At one point Erik assures me I'm still a few meters from the wreck even though it appears to be only 18 inches away. Our model can dive to depths of 100 m thanks to its 2-inch thick acrylic cockpit. In the 1,000 m version this would be 7 inches thick. In any case the acrylic shell is one of the most specialized parts of the sub, made by UK specialists. U-Boat Worx keeps a few in reserve due to the long lead time. In the latest versions being made, the band of aluminum joining the two acrylic hemispheres is done away with. Instead, the two halves are glued, increasing the field of view even further.

Turns out I'm a cautious submarine pilot (Photo: James Holloway/Gizmag)

Because I have a tendency to let the sub rise, we tend to hit the current flowing over the wreck, slowly carrying us away (Erik tells me this is not a good thing). Even so, piloting a submarine with such a large field of vision is incredibly good fun and surprisingly easy. The controls are more responsive than you'd think.

After an hour's diving we agree to head back to the surface. Back in control, Erik takes us steadily back up the shot line. At 10 m from the surface, he requests permission to blow the diving tanks, and with a howling rush of decompressing air, white light washes away the blue and we return to the realm of air-breathing creatures.

Back aboard the Alk I observe the involved process of hoisting the sub onto the deck. It's a five-person job in which two people are employed to lean on the C-Explorer to stop it swinging into the stern. It's not something you'd want to try on rougher seas. Safely on deck, there are more checks to carry out, and the whole sub has to be washed down with freshwater – otherwise it will be gone inside of a year thanks to the corrosive power of seawater. It becomes clear that the cost of acquiring the sub is only the beginning: you also need a yacht and a crew. I give up on negotiating a discount.

At times it's a five-person job to get the sub aboard the yacht (Photo: James Holloway/Gizmag)

Though the main market for these subs is private users, there is interest from academia, and particularly marine archaeologists and biologists who could potentially capitalize on the extended dive times (up to 8 hours in the case of this C-Explorer 2), not to mention comfort, such vehicles afford. There are also five-seat versions with business could use to charter. In these the pilot sits at the back of the cockpit, and requires video display screens to aid visibility. In the five-seater variants, passengers are given viewing priority. It was a five-seat C-Explorer 5 that Vladimir Putin was recently photographed taking a dip in.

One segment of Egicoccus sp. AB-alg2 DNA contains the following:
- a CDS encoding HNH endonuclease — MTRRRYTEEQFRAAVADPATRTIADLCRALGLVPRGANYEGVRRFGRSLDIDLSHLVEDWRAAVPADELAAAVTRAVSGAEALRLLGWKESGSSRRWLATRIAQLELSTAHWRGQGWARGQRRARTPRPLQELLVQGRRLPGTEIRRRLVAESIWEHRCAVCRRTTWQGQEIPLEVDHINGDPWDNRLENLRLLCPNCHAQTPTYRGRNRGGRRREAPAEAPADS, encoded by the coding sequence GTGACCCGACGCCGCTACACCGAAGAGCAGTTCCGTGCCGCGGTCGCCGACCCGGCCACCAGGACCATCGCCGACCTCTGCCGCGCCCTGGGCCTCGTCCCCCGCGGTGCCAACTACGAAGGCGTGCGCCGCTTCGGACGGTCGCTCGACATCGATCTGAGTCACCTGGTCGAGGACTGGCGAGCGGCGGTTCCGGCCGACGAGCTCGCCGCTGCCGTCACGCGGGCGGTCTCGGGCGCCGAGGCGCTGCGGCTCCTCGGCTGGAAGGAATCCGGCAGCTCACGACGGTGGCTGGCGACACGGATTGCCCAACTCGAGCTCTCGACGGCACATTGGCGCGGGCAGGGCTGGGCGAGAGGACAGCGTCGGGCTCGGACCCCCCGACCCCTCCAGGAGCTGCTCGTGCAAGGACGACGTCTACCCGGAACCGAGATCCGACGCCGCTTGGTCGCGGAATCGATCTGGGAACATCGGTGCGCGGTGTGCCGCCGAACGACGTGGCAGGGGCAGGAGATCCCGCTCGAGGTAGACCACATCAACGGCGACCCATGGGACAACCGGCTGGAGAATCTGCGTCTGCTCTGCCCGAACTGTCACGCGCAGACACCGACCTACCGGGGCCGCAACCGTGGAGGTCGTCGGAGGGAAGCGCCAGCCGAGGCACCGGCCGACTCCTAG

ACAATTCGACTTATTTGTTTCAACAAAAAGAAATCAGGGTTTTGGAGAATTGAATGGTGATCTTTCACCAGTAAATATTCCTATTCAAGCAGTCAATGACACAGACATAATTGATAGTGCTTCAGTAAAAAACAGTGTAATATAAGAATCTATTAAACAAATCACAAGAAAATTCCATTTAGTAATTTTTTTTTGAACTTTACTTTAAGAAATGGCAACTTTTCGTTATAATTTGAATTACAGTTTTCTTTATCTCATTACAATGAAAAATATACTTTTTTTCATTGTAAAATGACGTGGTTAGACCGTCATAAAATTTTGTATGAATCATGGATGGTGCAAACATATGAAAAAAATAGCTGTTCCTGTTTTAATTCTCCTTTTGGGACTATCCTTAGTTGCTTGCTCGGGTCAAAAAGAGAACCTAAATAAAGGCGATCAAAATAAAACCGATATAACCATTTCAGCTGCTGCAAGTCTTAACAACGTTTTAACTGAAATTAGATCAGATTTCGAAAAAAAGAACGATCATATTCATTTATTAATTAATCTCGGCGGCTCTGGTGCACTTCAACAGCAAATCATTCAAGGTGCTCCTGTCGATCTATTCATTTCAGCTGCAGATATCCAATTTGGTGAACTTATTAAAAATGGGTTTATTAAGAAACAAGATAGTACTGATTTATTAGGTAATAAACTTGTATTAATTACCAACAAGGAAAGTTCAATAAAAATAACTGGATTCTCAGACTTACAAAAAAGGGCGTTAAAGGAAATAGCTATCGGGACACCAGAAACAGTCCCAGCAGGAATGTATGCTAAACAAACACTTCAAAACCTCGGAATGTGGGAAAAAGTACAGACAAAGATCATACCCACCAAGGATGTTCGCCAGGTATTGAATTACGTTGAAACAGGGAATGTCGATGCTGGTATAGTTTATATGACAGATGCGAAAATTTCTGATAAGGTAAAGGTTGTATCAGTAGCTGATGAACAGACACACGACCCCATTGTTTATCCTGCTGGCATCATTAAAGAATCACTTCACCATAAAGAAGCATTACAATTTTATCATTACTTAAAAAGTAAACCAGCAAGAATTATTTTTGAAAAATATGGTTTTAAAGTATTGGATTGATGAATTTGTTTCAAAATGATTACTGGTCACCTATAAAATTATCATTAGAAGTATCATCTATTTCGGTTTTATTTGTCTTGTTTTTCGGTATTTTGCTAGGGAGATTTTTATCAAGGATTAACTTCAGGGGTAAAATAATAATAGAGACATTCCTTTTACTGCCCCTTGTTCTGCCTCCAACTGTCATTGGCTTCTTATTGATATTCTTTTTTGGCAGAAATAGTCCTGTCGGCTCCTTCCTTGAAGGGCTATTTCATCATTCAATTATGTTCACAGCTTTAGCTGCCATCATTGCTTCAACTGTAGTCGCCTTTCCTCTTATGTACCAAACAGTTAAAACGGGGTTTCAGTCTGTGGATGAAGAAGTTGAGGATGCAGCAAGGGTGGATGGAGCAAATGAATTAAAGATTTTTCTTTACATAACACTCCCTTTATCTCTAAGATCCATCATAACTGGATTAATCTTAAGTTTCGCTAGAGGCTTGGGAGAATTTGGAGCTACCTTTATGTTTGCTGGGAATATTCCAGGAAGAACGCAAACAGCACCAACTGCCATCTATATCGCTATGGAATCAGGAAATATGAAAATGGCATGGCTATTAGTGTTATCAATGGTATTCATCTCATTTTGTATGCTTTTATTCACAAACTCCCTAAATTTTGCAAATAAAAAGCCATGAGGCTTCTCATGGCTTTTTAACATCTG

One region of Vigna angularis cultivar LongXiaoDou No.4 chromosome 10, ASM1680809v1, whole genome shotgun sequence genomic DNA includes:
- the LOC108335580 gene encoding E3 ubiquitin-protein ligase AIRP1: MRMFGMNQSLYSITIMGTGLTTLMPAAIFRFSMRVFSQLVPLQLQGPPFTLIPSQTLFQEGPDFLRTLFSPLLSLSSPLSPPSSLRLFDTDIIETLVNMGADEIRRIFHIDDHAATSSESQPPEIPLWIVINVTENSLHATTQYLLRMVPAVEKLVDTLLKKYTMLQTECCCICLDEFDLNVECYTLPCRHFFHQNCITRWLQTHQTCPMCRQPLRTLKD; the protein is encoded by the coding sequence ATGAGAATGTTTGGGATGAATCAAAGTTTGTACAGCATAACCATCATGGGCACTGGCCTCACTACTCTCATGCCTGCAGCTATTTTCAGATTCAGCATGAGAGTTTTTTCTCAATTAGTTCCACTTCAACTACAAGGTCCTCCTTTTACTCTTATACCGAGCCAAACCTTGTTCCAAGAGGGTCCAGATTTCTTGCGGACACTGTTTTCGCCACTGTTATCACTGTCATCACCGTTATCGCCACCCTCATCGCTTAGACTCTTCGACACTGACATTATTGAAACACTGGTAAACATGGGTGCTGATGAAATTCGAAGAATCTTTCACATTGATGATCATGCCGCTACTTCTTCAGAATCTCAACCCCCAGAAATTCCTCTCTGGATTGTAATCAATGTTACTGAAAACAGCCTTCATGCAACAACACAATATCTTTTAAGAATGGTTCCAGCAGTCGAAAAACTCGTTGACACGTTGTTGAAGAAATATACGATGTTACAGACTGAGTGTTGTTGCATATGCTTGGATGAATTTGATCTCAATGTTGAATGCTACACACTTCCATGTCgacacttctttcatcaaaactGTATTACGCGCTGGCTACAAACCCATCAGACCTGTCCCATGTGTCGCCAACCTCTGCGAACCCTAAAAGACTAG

Despite the shot in the arm James Cameron has given the profile of small submersibles, there are relatively few players in the field. But the market is growing, and U-Boat Worx hopes that more than half of small civilian subs sold will be of its design. Even if the cost does come down as is hoped, it will remain out of reach of us ordinary folk, but it may be that charter subs begin to appear at the world's most interesting dive spots. I hope that happens. Diving in a mainly-transparent submarine is an unforgettable experience (behind the controls or no). Just make sure you ask to see the pilot's license.

We'll upload a highlights video from the dive next week, but for now you can see more images from the dive in our image gallery.

Further info: U-Boat Worx